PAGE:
All the empire of Great Britain
, circling the globe, affords to her poets or novelists but a petty and insular audience compared with that addressed by George Sand or Victor Hugo
A Roman Catholic
convert from America
, going from Paris
, and having audience with a former pope, is said to have been a little dismayed when his Holiness
instantly inquired, with eager solicitude, as to the rumored illness of Paul de Kock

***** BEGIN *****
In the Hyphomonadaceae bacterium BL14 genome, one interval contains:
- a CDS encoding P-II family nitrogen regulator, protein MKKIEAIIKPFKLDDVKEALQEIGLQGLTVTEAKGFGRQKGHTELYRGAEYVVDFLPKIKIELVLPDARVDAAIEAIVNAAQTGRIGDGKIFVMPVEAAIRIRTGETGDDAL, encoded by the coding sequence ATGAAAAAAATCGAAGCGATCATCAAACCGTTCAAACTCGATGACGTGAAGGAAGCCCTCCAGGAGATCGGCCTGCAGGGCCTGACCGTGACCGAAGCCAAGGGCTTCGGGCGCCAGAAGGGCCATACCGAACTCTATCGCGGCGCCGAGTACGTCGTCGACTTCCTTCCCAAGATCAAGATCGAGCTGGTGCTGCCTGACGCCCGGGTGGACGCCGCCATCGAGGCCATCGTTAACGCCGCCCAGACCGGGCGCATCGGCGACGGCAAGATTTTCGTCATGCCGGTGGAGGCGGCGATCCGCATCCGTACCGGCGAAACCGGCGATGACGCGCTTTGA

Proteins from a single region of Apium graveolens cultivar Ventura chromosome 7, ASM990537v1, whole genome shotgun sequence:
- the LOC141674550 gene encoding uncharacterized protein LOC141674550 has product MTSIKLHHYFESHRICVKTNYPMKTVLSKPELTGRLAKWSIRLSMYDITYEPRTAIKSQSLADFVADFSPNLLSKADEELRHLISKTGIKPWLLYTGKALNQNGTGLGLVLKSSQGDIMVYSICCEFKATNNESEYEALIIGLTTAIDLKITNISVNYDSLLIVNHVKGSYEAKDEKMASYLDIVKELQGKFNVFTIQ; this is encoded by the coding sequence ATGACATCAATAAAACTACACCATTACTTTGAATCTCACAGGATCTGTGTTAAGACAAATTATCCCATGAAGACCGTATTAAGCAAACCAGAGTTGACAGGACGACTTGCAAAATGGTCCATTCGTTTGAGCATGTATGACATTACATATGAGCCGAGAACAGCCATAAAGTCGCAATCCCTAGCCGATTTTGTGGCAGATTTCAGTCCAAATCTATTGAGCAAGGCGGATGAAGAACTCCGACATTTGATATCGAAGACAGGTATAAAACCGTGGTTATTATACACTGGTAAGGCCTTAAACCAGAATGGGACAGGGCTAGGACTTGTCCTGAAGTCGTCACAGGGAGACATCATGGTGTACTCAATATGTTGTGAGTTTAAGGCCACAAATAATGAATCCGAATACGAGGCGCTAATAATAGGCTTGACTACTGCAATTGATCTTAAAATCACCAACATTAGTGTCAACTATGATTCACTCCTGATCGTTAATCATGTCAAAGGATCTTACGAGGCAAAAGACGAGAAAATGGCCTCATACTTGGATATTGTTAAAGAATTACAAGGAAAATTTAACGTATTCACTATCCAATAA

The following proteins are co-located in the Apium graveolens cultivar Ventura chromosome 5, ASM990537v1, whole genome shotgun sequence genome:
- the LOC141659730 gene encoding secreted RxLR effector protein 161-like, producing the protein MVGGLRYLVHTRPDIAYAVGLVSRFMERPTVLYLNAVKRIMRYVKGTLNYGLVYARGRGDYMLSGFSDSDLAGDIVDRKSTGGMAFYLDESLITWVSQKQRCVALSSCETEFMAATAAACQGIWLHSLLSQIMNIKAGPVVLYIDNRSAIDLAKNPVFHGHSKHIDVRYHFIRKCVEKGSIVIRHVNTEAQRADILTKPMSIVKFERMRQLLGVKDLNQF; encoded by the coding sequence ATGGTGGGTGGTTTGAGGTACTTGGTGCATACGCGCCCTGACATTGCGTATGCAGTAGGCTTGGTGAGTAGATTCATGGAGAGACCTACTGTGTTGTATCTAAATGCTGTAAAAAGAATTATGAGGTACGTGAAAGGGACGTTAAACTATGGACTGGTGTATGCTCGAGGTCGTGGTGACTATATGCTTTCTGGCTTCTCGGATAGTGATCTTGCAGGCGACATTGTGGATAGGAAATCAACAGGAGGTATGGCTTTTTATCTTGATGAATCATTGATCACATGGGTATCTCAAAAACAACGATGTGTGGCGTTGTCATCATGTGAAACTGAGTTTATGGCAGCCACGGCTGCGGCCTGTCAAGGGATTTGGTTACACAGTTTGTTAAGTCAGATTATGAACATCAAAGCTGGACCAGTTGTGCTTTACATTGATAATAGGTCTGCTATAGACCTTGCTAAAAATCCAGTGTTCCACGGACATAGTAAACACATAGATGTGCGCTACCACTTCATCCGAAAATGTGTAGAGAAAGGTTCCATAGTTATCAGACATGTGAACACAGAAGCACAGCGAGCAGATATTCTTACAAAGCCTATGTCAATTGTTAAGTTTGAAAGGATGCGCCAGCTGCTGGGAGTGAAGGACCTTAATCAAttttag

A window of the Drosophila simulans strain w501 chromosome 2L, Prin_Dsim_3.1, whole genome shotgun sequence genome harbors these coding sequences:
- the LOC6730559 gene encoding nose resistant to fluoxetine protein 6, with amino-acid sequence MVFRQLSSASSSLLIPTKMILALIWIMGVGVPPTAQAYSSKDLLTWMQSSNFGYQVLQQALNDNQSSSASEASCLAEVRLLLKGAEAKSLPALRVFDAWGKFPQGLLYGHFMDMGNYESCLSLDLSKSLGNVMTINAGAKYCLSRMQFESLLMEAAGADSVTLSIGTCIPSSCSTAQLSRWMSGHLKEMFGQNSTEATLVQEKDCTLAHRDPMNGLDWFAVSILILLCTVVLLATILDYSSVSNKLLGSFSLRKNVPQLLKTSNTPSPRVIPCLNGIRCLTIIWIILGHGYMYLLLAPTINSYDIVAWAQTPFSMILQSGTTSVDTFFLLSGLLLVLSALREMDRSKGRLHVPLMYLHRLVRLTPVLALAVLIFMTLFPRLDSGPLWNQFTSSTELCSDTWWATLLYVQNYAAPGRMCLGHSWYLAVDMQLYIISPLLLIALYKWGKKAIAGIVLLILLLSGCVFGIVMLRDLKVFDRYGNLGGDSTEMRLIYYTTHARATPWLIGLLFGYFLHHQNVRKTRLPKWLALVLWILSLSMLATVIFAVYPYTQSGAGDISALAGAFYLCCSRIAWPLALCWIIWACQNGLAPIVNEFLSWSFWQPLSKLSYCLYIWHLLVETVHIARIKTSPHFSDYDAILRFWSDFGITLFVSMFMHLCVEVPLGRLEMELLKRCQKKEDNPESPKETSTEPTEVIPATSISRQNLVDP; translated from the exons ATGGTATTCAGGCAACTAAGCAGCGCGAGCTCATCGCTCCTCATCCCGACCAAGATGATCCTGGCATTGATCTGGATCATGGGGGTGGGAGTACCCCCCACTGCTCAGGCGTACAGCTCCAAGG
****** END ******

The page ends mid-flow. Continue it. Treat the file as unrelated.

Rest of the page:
—the milder Zola
of the last generation.
In contemporaneous fame, then, the mere accident of nationality and language plays an enormous part; but this accident will clearly have nothing to do with the judgment of posterity.
If any foreign country could stand for a contemporaneous posterity, one would think it might be a younger nation judging an older one.
Yet how little did the American
reputations of fifty years ago afford any sure prediction of permanent fame in respect to English writers!
True, we gave early recognition to Carlyle
, but scarcely greater than to authors now faded or fading into obscurity,—Milnes (Lord Houghton), Sterling